Kaori is visiting Okinawa with her friends Aki and Erika for a grad trip. They are staying at a beach house owned by Kaori’s fiancé Tadashi’s uncle and are enjoying Okinawa’s beautiful beaches when she finds herself caught in the middle of a land invasion by bizarre fish which scuttle on land with sharp metal legs and spread a “Death Stench”. These fish turn aggressive and soon spread across the island and spread further afield to Tokyo where Tadashi resides. Kaori decides to return to Tokyo and find Tadashi. She hooks up with a freelance cameraman named Shirakawa but things are about to get a whole lot weirder than she could have imagined.

Fish Invasion in Gyo

Anybody familiar with Ito’s weird fiction manga will know that his skill lies in taking something simple in an everyday situation like a physical feature or a desire and crafting something truly dreadful that twists relatable characters. Sometimes his stories become so unhinged that logic can fly out of the window but even then they are still affecting thanks to the mood, the ideas, and imagery which are so visceral. Movie adaptations struggle in conveying these stories and change things to make them more accessible as seen in the live-action Uzumaki and here.

The anime has been adapted by Takayuki Hirao who is the anime’s writer and director. He learned his craft under the guidance of Satashi Kon and even directed the first episode of the magnificent Paranoia Agent. Hirao has simplified Gyo’s story and turned it from pure psychological horror into a simple apocalypse movie that uses the brilliant animation to foreground the action and weirdness and the disgusting and brutal body horror. As a result Gyo has created a new nightmare for me… that of the sea and what lurks in it!

Kaori in Gyo

Have you ever stared out at an ocean and wondered what lies beneath the surface? Think about it. Oceans are large areas that have been barely explored and thousands of years of evolution have crafted so much life which is mostly undiscovered. This does not take into account the impact that humanity has had. The last few times I have looked out to sea I only thought about what was on the surface. What Gyo does is give vent to the sense of fear that surrounds the unknown and making the everyday crash against the monstrous.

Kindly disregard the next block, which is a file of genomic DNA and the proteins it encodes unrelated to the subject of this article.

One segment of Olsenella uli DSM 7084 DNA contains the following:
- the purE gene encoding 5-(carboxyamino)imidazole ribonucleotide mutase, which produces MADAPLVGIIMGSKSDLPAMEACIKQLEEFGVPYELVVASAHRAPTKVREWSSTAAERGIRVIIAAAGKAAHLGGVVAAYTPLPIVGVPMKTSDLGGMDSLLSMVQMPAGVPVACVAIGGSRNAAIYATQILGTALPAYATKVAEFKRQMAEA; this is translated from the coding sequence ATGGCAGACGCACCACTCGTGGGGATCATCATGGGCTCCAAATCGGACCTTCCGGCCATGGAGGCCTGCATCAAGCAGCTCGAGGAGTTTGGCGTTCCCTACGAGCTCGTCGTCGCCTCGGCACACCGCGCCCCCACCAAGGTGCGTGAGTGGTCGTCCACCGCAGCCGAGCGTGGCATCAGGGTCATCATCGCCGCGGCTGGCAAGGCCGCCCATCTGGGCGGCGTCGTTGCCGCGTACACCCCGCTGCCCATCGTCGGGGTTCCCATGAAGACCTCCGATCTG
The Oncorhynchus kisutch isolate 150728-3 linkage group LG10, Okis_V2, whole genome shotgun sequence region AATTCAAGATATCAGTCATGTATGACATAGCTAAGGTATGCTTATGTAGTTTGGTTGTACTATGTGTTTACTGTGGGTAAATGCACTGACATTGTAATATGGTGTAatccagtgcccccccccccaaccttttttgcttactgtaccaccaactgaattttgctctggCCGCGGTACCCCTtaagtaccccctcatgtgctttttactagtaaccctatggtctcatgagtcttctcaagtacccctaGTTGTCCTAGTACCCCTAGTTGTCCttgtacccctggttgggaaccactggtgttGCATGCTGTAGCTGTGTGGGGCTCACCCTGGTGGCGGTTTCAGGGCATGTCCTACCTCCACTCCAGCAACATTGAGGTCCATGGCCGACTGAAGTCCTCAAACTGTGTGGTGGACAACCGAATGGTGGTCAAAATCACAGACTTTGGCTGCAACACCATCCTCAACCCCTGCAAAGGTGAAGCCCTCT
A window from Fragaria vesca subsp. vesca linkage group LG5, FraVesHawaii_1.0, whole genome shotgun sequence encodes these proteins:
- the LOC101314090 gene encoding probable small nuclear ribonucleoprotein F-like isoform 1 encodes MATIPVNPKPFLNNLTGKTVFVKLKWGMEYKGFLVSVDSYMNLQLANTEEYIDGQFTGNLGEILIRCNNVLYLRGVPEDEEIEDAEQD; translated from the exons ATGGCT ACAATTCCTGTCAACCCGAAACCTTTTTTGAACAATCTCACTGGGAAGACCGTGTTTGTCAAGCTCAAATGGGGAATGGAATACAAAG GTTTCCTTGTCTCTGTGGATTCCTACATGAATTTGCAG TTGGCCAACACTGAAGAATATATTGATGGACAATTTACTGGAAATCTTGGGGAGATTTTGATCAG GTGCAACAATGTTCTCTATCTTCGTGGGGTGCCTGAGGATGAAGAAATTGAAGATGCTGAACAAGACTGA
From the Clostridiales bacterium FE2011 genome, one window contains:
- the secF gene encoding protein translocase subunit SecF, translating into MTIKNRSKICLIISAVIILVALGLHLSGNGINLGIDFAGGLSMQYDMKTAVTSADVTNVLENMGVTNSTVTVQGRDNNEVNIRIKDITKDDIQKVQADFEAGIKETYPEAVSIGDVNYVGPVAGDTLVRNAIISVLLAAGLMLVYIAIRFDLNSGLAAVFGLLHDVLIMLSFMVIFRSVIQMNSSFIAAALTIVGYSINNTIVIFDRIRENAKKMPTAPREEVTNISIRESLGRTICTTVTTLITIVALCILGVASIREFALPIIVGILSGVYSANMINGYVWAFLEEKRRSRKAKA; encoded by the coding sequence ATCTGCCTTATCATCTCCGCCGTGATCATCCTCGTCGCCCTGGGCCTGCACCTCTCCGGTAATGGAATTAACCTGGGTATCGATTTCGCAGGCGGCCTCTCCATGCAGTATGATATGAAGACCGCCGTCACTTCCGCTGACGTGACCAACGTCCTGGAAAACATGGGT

Continue reading “Gyo: Tokyo Fish Attack ギョ (2012)”


It may be the summer and the Olympics might be getting me all excited but last night while I was watching Japan vs Canada in the women’s doubles last night (thanks to the fantastic service of the BBC) I received some spine-chilling information that left me on edge… The recent anime adaptation of Junji Ito’s horror manga GYO which was acquired for UK distribution by the Terror-cotta label (the guys who gave us Revenge: A Love Story, and Death Bell) has been given a release date of the 03rd of September.  Here are the details:


Giant, killer fish attack Tokyo!

Gyo Tokyo Fish Attack Cover
Release Date: 03rd September 2012
Kaoru and Friend in Gyo


The story centres around Kaori who is visiting Okinawa and its beautiful beaches with friends when she find herself caught in the middle of a land invasion by bizarre and aggressive fish which scuttle on land with sharp metal legs. Things are about to get much worse for Kaori as she finds that the deadly fish are spreading from the island.

Fish Attack Salary Man in Gyo

Technical Specifications
Special features:
Interview with Manga master Junji Ito

Horror, 2012
Certificate 15
Country: Japan
Language: Japanese with English subtitles.
Running time: 71 min

Terror-cotta state that “Morbid manga master Junji Ito’s putrid and surreal story of mutant zombie fish that sprout legs and attack Japan is the most insane anime to come out of Japan since Urotsukidōji:  Legend of the Overfiend.”

While I’m not sure I would class it as the most insane anime since Overfiend, from what I have seen of it the anime is truly chilling and features a lot of body-horror and gory animation and I can assure you that all works of Junji Ito are really creepy – ruin summer days and leave me reeling from the existential and metaphysical terror creepy. That said I really liked the live-action adaptation of Uzumaki.